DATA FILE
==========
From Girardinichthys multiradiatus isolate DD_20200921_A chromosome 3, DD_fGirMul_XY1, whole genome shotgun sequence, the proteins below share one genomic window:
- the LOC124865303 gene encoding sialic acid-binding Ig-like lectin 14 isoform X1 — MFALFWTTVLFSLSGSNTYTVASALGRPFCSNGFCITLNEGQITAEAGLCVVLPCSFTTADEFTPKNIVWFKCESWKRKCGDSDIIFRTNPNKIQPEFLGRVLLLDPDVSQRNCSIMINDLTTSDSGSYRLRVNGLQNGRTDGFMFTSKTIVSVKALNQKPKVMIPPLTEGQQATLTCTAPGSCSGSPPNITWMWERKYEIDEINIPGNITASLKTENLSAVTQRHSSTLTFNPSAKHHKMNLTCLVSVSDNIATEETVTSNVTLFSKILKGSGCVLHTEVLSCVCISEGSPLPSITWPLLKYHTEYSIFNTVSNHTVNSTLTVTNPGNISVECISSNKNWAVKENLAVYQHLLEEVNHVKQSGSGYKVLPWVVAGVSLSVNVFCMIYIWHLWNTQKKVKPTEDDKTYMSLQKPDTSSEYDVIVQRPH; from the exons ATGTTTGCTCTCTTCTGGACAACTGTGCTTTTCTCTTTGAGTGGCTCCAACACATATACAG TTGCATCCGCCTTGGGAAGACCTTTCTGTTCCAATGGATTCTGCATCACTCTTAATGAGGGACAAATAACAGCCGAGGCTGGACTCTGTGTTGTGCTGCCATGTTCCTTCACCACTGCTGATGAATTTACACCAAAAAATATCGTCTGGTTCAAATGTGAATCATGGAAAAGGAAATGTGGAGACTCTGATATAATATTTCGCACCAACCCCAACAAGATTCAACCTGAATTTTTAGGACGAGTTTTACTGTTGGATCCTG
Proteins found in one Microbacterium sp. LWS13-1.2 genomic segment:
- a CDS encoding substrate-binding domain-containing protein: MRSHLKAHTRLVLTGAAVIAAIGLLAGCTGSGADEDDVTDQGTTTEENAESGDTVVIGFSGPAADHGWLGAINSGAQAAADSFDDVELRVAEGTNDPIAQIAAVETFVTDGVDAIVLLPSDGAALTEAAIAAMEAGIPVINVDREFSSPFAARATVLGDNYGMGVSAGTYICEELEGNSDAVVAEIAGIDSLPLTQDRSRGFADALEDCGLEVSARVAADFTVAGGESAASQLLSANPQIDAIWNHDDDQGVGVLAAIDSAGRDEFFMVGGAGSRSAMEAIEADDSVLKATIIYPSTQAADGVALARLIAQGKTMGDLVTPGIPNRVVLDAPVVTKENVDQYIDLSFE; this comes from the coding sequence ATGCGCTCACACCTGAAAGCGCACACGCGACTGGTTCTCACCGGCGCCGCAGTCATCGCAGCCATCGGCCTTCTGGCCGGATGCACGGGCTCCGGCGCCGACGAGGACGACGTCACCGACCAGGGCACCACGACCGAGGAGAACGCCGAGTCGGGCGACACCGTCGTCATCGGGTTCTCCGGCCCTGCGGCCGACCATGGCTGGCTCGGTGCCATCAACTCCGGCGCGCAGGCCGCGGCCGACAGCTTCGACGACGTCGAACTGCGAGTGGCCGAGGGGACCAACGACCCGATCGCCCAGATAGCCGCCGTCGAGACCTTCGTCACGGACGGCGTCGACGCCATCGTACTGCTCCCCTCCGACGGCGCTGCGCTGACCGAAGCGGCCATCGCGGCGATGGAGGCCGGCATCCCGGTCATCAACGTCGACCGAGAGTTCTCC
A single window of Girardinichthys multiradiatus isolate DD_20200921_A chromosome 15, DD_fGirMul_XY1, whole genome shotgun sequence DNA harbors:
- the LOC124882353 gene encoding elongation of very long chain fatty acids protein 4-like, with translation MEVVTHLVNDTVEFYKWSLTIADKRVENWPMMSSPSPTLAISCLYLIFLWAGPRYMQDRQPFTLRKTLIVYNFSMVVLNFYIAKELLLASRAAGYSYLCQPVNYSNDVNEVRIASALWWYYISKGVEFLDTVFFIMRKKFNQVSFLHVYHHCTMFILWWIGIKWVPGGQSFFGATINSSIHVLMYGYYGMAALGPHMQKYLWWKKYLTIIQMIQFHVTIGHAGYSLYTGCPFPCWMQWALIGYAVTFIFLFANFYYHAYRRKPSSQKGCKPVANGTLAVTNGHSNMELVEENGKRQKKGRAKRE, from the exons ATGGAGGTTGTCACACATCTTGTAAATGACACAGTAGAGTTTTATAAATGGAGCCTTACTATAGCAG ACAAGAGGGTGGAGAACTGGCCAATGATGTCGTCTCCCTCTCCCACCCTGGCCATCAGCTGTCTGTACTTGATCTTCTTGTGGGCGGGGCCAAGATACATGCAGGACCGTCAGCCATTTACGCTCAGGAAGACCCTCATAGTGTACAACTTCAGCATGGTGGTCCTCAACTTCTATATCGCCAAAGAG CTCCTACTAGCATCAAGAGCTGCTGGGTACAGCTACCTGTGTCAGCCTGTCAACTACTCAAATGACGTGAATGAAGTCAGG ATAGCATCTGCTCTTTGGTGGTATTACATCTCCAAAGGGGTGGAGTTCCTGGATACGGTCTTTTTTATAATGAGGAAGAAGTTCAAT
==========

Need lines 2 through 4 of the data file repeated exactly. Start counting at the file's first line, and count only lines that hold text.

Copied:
- the LOC124865303 gene encoding sialic acid-binding Ig-like lectin 14 isoform X1 — MFALFWTTVLFSLSGSNTYTVASALGRPFCSNGFCITLNEGQITAEAGLCVVLPCSFTTADEFTPKNIVWFKCESWKRKCGDSDIIFRTNPNKIQPEFLGRVLLLDPDVSQRNCSIMINDLTTSDSGSYRLRVNGLQNGRTDGFMFTSKTIVSVKALNQKPKVMIPPLTEGQQATLTCTAPGSCSGSPPNITWMWERKYEIDEINIPGNITASLKTENLSAVTQRHSSTLTFNPSAKHHKMNLTCLVSVSDNIATEETVTSNVTLFSKILKGSGCVLHTEVLSCVCISEGSPLPSITWPLLKYHTEYSIFNTVSNHTVNSTLTVTNPGNISVECISSNKNWAVKENLAVYQHLLEEVNHVKQSGSGYKVLPWVVAGVSLSVNVFCMIYIWHLWNTQKKVKPTEDDKTYMSLQKPDTSSEYDVIVQRPH; from the exons ATGTTTGCTCTCTTCTGGACAACTGTGCTTTTCTCTTTGAGTGGCTCCAACACATATACAG TTGCATCCGCCTTGGGAAGACCTTTCTGTTCCAATGGATTCTGCATCACTCTTAATGAGGGACAAATAACAGCCGAGGCTGGACTCTGTGTTGTGCTGCCATGTTCCTTCACCACTGCTGATGAATTTACACCAAAAAATATCGTCTGGTTCAAATGTGAATCATGGAAAAGGAAATGTGGAGACTCTGATATAATATTTCGCACCAACCCCAACAAGATTCAACCTGAATTTTTAGGACGAGTTTTACTGTTGGATCCTG
Proteins found in one Microbacterium sp. LWS13-1.2 genomic segment:
- a CDS encoding substrate-binding domain-containing protein: MRSHLKAHTRLVLTGAAVIAAIGLLAGCTGSGADEDDVTDQGTTTEENAESGDTVVIGFSGPAADHGWLGAINSGAQAAADSFDDVELRVAEGTNDPIAQIAAVETFVTDGVDAIVLLPSDGAALTEAAIAAMEAGIPVINVDREFSSPFAARATVLGDNYGMGVSAGTYICEELEGNSDAVVAEIAGIDSLPLTQDRSRGFADALEDCGLEVSARVAADFTVAGGESAASQLLSANPQIDAIWNHDDDQGVGVLAAIDSAGRDEFFMVGGAGSRSAMEAIEADDSVLKATIIYPSTQAADGVALARLIAQGKTMGDLVTPGIPNRVVLDAPVVTKENVDQYIDLSFE; this comes from the coding sequence ATGCGCTCACACCTGAAAGCGCACACGCGACTGGTTCTCACCGGCGCCGCAGTCATCGCAGCCATCGGCCTTCTGGCCGGATGCACGGGCTCCGGCGCCGACGAGGACGACGTCACCGACCAGGGCACCACGACCGAGGAGAACGCCGAGTCGGGCGACACCGTCGTCATCGGGTTCTCCGGCCCTGCGGCCGACCATGGCTGGCTCGGTGCCATCAACTCCGGCGCGCAGGCCGCGGCCGACAGCTTCGACGACGTCGAACTGCGAGTGGCCGAGGGGACCAACGACCCGATCGCCCAGATAGCCGCCGTCGAGACCTTCGTCACGGACGGCGTCGACGCCATCGTACTGCTCCCCTCCGACGGCGCTGCGCTGACCGAAGCGGCCATCGCGGCGATGGAGGCCGGCATCCCGGTCATCAACGTCGACCGAGAGTTCTCC